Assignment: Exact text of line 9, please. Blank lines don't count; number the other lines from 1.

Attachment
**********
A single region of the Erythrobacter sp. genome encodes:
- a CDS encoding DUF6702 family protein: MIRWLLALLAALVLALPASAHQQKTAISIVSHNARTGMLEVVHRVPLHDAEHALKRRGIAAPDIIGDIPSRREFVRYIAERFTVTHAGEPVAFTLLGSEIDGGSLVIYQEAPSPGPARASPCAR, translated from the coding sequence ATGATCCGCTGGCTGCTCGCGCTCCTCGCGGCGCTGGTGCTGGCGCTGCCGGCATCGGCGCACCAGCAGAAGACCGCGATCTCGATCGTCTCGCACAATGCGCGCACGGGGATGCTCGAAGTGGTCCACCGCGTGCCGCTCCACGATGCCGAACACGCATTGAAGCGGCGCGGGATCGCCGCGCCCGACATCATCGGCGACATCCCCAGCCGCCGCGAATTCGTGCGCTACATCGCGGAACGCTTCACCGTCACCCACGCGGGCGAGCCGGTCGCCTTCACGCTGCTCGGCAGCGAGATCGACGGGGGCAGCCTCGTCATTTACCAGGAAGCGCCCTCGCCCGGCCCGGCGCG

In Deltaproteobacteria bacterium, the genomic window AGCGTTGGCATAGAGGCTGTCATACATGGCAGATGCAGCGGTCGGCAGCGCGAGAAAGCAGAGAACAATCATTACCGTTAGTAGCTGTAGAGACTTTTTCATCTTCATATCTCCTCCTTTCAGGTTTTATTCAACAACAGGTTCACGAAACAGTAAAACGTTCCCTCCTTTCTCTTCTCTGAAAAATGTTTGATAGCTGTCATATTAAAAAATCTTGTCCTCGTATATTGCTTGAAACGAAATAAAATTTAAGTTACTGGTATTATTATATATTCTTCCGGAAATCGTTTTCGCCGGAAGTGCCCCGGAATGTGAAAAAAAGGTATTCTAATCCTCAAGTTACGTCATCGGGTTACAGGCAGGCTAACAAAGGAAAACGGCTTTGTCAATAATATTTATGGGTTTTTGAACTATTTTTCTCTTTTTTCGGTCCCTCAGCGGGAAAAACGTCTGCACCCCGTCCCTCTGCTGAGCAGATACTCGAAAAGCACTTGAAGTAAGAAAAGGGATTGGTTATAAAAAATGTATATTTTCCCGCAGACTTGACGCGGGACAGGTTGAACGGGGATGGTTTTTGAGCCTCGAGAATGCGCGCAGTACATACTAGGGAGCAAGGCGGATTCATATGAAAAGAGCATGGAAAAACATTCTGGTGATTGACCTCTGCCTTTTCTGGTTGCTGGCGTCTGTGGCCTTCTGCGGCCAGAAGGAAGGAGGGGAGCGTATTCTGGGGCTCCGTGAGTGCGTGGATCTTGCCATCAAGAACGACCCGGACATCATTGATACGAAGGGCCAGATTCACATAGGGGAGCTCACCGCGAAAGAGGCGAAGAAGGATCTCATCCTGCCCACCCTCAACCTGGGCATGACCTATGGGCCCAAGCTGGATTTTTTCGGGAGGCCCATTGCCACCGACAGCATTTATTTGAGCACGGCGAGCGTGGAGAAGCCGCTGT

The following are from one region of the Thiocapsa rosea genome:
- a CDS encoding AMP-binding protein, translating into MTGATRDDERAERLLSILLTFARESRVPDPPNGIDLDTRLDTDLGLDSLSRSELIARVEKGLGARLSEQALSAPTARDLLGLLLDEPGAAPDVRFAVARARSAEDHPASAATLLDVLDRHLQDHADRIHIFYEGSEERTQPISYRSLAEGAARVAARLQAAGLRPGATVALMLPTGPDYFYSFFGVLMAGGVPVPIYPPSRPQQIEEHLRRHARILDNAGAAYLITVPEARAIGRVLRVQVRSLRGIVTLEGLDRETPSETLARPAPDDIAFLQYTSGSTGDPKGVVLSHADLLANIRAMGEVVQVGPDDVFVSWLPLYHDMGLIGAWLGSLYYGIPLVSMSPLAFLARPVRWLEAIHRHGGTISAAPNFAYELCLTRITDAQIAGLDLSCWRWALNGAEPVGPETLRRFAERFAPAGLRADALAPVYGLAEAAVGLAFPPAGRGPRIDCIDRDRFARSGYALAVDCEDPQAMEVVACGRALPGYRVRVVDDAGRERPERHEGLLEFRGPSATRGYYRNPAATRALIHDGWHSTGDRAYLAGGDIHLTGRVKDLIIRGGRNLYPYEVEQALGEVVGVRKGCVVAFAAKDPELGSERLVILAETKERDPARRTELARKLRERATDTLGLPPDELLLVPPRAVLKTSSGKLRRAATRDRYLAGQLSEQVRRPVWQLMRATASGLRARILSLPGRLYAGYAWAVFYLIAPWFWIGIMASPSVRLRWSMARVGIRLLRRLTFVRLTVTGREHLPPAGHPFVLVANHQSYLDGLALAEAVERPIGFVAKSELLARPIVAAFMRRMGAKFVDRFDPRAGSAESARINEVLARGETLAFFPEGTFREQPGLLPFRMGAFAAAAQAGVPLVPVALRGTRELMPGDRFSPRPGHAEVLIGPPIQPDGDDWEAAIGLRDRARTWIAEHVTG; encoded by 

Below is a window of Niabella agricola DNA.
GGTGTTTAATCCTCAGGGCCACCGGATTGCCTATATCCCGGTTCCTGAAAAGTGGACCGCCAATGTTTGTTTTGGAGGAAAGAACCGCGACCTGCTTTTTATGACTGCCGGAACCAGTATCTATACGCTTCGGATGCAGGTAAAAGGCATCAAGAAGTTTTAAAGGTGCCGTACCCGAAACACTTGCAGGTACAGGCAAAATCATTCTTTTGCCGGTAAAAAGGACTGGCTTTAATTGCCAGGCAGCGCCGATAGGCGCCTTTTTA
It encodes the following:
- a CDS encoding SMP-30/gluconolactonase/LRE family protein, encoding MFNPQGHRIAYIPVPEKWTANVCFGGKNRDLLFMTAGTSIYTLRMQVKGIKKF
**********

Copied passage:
- a CDS encoding SMP-30/gluconolactonase/LRE family protein, encoding MFNPQGHRIAYIPVPEKWTANVCFGGKNRDLLFMTAGTSIYTLRMQVKGIKKF